Want to Go Private by Sarah Darer Littman

I have to warn you about Sarah Darer Littman’s newest novel. Want to Go Private? will make you squirm.  It will make you uncomfortable and angry.  You will want to put the book down and you will pray that Sarah Darer Littman is exaggerating and that events like those in the book don’t happen.  But then I read articles like this, this, and this.  All were published in the past month and only scratch the surface of the Google news results for online predators.

I hated  Want to Go Private?.  Despised it.  I felt gross just reading it.  Yet I could not put it down.  Darer Littman has written an important and powerful book about the dangers of online predators and it should be required reading for parents and teachers.  Adults want to believe that teens are “too smart” to fall for predators in this age of internet safety assemblies, guidance counselor pamphlets, and  PSAs.  But this book is proof positive that even the smartest and best kids can be “groomed” and it’s important that we, the gatekeepers, make them aware of the dangers on the internet.  I blog, so obviously I am a huge proponent of the internet.  (That sounds silly- is anyone really anti-internet?).  I am a huge proponent of my students using the internet.  But kids need to be smart and they need to be aware of the dangers that can be out there online.  Just like we teach kids about stranger danger at the park and in parking lots, we need to constantly ensure that teens and tweens are aware of online stranger danger.

Abby is a smart kid.  She’s a straight A student and a rule-follower.  She’s starting her freshman year of high school and she is nervous.  Her best friend, Faith, seems to be making new friends and getting involved in extracurricular activities.  Abby is sort of floating along, wishing that things weren’t changing.  She may have hated some parts of middle school, but she did like the innocence of it.  High school seems so much more real to her.  When Luke befriends her on ChezTeen.com, a new website for teens (as Abby says, everyone and their grandmother is on Facebook, so the teens are constantly migrating), she is flattered.  She makes sure that she keeps it anonymous and casual, being smart about not sharing any identifying information about herself.   Luke is understanding, listens to her rants and complaints, always takes her side.  He’s perfect.

Abby and Luke grow closer as the school year moves forward.  He’s always there for her and she looks forward to coming home from school and talking to him.  When he shares that he is a little older than her, she isn’t worried.  It’s flattering that someone in his twenties is interested in her.  Plus, he doesn’t actually know her.  Things get more complicated when her grades start slipping and Luke asks if he can send her a cell phone, so they can talk without anyone knowing.  And when he asks her to meet him at a particularly vulnerable time in her life, Abby’s life changes forever.

As you read, you follow Abby’s thought process and as an adult, the grooming she undergoes is blatantly obvious.  But Abby is a teen and her arguments are logical in her own head.  I could hear some of my own teens making the same justifications.  But when Sarah Darer Littman switches from Abby’s perspective to those of her friends and family, the book becomes even deeper.  Abby’s decisions affect her family, her friends, her classmates, her teachers, and her town.  Her own life will never be the same after the decisions she makes.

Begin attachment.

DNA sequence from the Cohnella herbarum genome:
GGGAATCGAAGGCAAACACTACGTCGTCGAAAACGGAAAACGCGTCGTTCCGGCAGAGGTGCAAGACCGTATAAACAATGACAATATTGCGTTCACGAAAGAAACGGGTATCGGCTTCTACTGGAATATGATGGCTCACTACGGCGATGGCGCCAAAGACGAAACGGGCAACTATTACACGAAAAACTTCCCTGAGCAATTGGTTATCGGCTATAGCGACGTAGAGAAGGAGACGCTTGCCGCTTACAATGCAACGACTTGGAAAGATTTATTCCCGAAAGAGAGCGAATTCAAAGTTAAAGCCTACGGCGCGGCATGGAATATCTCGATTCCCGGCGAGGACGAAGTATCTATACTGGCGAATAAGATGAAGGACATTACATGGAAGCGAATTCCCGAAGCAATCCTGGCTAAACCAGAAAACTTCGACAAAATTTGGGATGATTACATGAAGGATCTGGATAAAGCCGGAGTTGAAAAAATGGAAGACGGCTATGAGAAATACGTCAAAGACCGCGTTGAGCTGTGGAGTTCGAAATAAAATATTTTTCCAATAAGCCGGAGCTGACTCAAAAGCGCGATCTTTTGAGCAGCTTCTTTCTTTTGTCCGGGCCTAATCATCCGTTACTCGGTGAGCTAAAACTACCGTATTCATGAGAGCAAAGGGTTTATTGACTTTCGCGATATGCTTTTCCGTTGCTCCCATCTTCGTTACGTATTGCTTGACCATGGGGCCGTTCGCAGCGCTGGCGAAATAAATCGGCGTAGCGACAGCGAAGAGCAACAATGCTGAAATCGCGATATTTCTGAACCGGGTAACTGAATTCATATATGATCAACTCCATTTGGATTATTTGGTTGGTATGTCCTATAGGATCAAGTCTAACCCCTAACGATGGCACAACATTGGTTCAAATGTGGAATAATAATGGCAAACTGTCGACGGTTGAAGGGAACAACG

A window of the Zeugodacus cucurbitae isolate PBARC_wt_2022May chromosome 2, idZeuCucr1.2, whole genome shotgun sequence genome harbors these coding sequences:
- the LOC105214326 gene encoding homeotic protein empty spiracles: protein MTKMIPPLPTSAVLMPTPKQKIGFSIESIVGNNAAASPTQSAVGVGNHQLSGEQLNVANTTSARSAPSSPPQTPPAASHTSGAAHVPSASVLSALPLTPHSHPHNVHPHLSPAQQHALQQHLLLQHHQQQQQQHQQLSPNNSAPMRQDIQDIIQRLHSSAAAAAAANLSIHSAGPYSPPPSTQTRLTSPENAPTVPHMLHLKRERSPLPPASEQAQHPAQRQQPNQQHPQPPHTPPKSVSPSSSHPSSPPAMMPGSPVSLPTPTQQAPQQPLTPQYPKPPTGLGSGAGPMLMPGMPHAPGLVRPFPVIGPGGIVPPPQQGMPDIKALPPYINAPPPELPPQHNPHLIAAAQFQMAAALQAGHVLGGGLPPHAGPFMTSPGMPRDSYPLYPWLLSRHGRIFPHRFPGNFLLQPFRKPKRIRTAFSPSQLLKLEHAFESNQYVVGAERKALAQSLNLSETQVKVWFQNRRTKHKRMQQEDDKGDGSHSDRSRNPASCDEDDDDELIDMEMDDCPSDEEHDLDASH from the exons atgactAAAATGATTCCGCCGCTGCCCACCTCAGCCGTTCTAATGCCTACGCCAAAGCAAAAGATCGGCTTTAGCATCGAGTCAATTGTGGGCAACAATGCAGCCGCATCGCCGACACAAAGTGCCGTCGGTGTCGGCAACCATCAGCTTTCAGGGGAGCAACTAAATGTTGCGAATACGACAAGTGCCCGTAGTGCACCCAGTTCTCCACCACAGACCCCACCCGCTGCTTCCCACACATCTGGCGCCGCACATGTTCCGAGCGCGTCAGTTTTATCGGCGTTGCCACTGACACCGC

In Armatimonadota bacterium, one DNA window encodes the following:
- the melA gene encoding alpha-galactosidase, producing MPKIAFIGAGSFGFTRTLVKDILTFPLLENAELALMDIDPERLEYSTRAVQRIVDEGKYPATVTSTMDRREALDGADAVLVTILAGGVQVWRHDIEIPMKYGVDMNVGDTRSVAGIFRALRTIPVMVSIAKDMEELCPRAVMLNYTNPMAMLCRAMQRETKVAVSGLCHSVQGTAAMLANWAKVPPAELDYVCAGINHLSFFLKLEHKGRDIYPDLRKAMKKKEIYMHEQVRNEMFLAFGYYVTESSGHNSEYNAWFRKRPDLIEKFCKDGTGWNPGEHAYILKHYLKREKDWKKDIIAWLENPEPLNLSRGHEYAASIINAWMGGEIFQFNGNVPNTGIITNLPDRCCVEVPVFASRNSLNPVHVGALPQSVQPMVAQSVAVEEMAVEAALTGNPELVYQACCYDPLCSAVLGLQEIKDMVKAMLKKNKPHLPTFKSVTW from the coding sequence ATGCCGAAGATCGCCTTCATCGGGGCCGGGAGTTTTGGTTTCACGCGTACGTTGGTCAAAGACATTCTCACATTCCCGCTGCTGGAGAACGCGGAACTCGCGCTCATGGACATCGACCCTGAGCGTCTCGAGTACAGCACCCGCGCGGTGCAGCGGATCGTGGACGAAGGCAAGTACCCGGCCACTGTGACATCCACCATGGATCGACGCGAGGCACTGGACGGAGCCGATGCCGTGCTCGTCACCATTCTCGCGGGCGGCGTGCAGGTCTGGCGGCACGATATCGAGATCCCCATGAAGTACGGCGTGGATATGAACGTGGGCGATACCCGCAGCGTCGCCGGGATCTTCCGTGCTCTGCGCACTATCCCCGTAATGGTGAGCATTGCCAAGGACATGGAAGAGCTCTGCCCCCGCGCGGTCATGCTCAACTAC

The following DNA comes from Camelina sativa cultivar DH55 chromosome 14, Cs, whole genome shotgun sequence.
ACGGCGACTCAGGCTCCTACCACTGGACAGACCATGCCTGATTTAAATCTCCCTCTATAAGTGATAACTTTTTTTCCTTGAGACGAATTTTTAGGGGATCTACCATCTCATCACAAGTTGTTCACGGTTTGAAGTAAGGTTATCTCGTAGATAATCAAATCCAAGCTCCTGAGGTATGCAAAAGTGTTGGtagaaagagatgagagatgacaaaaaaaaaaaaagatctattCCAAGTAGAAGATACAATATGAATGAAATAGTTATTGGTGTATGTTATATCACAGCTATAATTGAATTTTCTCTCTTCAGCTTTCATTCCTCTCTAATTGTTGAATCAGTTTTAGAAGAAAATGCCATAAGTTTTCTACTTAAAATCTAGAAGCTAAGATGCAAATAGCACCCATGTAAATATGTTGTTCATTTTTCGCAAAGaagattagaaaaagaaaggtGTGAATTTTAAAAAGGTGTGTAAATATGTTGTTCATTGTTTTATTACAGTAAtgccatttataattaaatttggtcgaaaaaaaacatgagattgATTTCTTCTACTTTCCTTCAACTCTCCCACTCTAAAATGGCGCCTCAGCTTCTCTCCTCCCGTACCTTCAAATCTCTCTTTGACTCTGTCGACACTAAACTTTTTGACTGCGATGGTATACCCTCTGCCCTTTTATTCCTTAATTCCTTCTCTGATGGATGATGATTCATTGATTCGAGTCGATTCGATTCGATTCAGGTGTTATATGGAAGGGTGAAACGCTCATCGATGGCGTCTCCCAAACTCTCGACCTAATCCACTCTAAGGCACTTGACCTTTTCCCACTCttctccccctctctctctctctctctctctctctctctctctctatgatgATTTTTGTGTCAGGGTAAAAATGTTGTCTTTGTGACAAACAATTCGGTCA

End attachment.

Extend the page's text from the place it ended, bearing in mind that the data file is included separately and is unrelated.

Abby is an irritating character because the reader wants to shake her and say “You are being preyed upon!”.  But at the same time, she’s a believable teen.  Her actions and decisions make sense to her and the reader is supposed to be upset by them.  You will be on the edge of your seat for the entire book, despite the eerie feeling that you know exactly what is going to happen.

 

Sarah Darer Littman’s Want to Go Private? is in important book.  It’s intense and gripping, and a cautionary tale that parents and teens alike should read.  Highly recommended.  This is a book that you will want to read and discuss with your kids.

 

*review copy courtesy of the publisher

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4 Responses

  1. Wow. Just…wow. This book sounds exceptionally difficult to read — but so important. Thank you so much for a fantastic review! I’m not sure I’m up for it quite yet but it also sounds like I need to read it. TBR pile, for sure.
    Happy reading,
    Mary @ Book Swarm

  2. I’ve got a copy of this as well and am excited to get to it. It sounds like an amazing (though difficult) read.

  3. How were you able to get a copy of this? I just went to Amazon, and it said it wasn’t released until Aug. 1. I just found your blog (Which I’ve now been reading for over an hour), so I’m not sure if you are one of those pre-released young adult literature reviewers or not. If you are, how wonderful! I think that would be my dream job. I just pre-ordered the book because from your description, I just HAVE to read it. Sounds like it has lots of information that I as a parent and teacher need to read. Thanks for the recommendation!

    • Thank you! I did receive an advance copy from Scholastic, but I promise it is well-worth the wait!!

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